Non-gonococcal urethritis is an infection of the urethra, the tube that carries urine from the bladder to the outside of the body. The term "nongonococcal" is used when the infection is not caused by gonorrhea. Although both men and women may experience the condition, it is more commonly diagnosed in men. Part of the reason is the symptoms are more clear for men whereas the symptoms in women may be attributed to other female functions. Also, the male anatomy makes it easy to find than the woman's.
Non-gonococcal urethritis is characterized by a burning sensation when urinating, discharge from the penis or vagina, tenderness or irritation of the penis, female abdominal pain, and excessive or abnormal vaginal bleeding. Males may find stains on their underwear from the discharge. This should be an indication that medical advice is recommended.
Whether male or female, in determining non-gonococcal urethritis, the doctor will obtain both a gonorrhea culture and a chlamydia culture. Since the condition may be caused by a variety of germs, and since treatment will differ depending on the cause, the germ from gonorrhea must be ruled out. Because chlamydia is the most common cause of infection, it is tested immediately. Thus gonorrhea and chlamydia cultures are taken.
Nongonococcal urethritis is transmitted sexually, non-sexually and perinatally. NGU germs are passed through all types of sexual contact including vaginal, anal and oral. Body fluids do not have to be exchanged for the germs to be transmitted to another person. But it is advisable to wear a condom, nonetheless. Non-sexual transmission may be the result of a urinary tract infection, catheterization (if someone has been hospitalized and used a tube to urinate), or an infected prostate gland. And newborn babies may be exposed when they make their way down the birth canal. But if they become infected, it generally affects their eyes, ears or lungs.
In order to develop the strong medications that are used today, pharmaceutical companies depend upon non-gonococcal urethritis research. Forms of antibiotics called Azithromycin
Doxycycline, Erythromycin, Levofloxacin, and Ofloxacin have been created to heal the infection. Research also helps the medical community to understand interactions with various drugs and the complications that may arise. For example, birth control pills are less effective when taken at the same time as antibiotics. And pregnant women will need to refrain from taking particular types of drugs.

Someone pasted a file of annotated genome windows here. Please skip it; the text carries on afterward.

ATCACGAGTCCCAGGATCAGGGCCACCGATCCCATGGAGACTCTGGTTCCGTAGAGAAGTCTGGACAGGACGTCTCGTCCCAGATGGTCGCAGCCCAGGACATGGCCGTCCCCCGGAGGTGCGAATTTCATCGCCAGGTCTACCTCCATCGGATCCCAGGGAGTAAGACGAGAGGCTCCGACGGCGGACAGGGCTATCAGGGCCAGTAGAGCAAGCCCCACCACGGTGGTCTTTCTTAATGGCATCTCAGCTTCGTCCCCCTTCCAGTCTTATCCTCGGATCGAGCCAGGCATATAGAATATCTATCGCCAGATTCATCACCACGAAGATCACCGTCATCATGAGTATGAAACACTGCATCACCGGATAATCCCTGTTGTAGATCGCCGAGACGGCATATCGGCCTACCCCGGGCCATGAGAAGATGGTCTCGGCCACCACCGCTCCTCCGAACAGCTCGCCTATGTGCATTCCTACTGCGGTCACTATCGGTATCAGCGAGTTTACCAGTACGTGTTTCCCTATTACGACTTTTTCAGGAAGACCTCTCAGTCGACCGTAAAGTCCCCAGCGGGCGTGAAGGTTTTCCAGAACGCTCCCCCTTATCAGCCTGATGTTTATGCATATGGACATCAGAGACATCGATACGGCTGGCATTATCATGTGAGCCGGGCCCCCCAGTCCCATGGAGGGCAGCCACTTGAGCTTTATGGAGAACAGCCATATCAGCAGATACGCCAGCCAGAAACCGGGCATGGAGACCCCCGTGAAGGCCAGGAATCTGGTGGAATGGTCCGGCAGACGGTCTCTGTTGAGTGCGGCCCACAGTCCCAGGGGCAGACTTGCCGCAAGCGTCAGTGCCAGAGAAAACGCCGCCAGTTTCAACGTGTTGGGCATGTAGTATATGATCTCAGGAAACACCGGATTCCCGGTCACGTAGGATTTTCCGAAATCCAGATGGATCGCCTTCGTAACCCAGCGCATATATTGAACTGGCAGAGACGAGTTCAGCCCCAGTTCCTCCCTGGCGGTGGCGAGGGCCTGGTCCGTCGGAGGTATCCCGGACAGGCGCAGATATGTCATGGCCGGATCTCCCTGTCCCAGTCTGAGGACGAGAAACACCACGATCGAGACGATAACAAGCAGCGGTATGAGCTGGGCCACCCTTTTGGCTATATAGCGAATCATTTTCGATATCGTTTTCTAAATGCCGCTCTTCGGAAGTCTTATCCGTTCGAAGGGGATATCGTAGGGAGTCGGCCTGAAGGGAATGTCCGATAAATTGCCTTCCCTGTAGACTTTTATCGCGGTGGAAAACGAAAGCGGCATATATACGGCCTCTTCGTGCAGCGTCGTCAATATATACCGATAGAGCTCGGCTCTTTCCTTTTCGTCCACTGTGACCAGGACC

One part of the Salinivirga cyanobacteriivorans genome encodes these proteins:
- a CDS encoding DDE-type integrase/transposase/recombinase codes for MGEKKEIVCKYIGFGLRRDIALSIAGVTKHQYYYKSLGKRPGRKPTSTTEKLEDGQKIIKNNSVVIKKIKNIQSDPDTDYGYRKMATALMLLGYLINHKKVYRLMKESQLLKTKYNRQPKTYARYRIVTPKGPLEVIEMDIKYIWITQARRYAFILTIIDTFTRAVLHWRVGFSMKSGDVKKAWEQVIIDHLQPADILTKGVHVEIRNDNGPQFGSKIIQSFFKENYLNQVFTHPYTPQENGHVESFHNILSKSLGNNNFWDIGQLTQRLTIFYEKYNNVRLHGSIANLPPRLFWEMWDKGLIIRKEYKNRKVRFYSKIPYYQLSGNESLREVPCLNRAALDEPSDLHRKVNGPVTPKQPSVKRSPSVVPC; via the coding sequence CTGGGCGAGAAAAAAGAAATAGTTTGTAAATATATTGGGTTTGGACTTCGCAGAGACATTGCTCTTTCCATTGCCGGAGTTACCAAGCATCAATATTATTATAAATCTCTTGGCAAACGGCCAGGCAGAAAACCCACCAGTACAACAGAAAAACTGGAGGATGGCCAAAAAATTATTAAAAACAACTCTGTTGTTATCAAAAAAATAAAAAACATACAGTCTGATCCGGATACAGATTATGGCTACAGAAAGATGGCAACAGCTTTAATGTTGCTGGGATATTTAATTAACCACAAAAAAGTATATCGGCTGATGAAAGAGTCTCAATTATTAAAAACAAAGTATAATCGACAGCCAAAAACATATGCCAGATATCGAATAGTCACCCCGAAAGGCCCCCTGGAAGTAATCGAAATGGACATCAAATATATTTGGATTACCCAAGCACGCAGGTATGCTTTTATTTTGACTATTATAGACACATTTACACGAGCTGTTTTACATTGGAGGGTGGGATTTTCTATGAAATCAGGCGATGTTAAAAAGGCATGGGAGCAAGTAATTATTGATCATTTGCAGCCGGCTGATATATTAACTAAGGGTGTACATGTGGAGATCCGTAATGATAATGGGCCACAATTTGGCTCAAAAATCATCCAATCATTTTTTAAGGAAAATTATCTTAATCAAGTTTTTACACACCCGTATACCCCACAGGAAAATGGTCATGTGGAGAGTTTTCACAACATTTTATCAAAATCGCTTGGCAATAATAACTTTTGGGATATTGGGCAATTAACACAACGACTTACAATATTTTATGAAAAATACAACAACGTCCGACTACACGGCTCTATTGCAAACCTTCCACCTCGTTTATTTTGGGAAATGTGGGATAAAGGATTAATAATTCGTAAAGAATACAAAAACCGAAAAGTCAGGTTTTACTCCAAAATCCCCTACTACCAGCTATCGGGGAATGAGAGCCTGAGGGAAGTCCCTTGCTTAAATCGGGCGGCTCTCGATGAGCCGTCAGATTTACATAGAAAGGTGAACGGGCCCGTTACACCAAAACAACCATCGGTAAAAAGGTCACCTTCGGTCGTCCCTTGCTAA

Moreover, non-gonococcal urethritis research is critical in understanding sexual behavior. Specifically, if the infection is caused by sexual contact, the patient must have information regarding the ramifications of having sex while infected. All partners should be checked and treated before sexual activity resumes.
Non-gonococcal urethritis research has enabled health care providers to obtain information on the severity of the infection. For example, left untreated NGU can be quite dangerous for males, females and babies alike. Newborns may develop pneumonia and possibly go blind from conjunctivitis. Females can progress to the more severe infection, Pelvic Inflammatory Disease, and may experience ectopic pregnancy, miscarriage or infertility. Males can become infertile too, They are also prone to Reiter's Syndrome which is a type of arthritis in the joints and may be coupled with skin sores.
If you're looking for more in-depth internet resources on this topic, please do visit these websites we endorse. We have, however, no control of their content at any time.